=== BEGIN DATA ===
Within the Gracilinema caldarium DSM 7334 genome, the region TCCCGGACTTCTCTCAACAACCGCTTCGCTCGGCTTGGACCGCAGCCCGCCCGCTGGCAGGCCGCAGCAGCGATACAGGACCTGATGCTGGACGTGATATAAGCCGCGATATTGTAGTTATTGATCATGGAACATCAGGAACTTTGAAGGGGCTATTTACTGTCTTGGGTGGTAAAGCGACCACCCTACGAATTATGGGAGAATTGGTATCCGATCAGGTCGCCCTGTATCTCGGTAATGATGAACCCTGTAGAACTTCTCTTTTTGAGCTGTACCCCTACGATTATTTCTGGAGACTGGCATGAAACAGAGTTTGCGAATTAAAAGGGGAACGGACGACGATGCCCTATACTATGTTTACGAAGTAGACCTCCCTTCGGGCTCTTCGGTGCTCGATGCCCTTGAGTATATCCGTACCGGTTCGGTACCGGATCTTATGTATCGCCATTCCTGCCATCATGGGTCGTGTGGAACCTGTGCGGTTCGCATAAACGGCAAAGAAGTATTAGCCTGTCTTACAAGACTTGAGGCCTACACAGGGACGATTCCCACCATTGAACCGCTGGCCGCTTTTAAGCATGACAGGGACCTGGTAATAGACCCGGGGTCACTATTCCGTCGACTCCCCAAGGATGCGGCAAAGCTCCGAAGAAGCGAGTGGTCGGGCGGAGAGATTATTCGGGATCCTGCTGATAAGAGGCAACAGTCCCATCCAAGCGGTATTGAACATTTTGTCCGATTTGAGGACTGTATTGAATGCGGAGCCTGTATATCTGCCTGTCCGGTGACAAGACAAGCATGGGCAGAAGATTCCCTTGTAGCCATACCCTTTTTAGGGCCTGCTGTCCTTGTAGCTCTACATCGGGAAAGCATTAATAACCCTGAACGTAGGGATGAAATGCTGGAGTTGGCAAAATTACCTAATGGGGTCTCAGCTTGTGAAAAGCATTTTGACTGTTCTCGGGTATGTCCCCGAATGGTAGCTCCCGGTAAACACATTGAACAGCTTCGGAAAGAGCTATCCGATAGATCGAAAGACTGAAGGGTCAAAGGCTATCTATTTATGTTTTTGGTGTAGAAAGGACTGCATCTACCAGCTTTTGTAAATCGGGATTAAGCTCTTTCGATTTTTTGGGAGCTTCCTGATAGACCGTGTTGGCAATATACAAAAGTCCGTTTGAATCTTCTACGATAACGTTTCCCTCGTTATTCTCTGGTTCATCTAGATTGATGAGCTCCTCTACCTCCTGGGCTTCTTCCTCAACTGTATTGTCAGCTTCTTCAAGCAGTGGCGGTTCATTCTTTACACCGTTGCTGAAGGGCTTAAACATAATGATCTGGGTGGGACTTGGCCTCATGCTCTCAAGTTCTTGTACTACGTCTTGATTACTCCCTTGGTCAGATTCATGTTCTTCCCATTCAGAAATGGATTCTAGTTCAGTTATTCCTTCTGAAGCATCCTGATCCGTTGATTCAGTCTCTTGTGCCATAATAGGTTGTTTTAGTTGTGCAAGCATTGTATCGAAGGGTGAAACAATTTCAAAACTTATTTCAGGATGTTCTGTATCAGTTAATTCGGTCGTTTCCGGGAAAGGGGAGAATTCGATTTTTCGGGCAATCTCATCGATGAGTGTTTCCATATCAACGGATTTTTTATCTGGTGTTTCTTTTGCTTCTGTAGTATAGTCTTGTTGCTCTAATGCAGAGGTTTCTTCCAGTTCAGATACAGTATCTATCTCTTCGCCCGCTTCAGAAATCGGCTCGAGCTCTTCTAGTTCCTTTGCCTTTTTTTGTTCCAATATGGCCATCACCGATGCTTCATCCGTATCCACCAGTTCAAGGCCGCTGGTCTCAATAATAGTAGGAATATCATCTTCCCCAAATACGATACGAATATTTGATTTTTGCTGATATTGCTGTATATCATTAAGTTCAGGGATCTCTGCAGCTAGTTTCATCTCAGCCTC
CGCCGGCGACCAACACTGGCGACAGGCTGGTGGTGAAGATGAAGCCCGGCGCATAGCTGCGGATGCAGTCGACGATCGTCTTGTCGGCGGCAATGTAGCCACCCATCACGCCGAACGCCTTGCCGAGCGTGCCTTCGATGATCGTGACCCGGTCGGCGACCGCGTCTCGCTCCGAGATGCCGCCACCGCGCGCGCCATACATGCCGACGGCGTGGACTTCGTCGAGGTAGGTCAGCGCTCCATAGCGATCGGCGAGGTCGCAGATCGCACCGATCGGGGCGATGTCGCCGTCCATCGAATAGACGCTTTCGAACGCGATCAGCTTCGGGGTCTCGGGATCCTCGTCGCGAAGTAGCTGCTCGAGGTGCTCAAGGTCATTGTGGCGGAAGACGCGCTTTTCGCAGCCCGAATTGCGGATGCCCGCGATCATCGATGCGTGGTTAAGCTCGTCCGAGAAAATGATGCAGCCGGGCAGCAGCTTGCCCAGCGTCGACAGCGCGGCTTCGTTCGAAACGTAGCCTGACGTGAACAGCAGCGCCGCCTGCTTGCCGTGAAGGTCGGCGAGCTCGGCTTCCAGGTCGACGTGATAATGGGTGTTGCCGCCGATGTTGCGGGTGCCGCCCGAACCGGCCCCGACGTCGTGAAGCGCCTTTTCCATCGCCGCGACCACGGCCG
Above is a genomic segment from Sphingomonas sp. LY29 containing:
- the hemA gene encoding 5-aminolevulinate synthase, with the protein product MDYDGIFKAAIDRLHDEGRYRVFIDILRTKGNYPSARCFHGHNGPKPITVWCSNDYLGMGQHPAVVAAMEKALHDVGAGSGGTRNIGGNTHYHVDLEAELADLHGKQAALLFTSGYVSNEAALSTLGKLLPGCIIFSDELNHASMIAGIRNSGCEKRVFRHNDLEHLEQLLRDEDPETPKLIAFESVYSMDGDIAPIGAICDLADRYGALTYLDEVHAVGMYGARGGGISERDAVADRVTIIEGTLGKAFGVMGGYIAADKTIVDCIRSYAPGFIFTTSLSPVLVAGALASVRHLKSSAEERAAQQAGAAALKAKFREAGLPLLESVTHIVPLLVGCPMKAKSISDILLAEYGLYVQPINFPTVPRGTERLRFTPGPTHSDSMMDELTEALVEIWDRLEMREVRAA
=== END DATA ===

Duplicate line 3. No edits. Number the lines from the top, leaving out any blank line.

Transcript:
Above is a genomic segment from Sphingomonas sp. LY29 containing: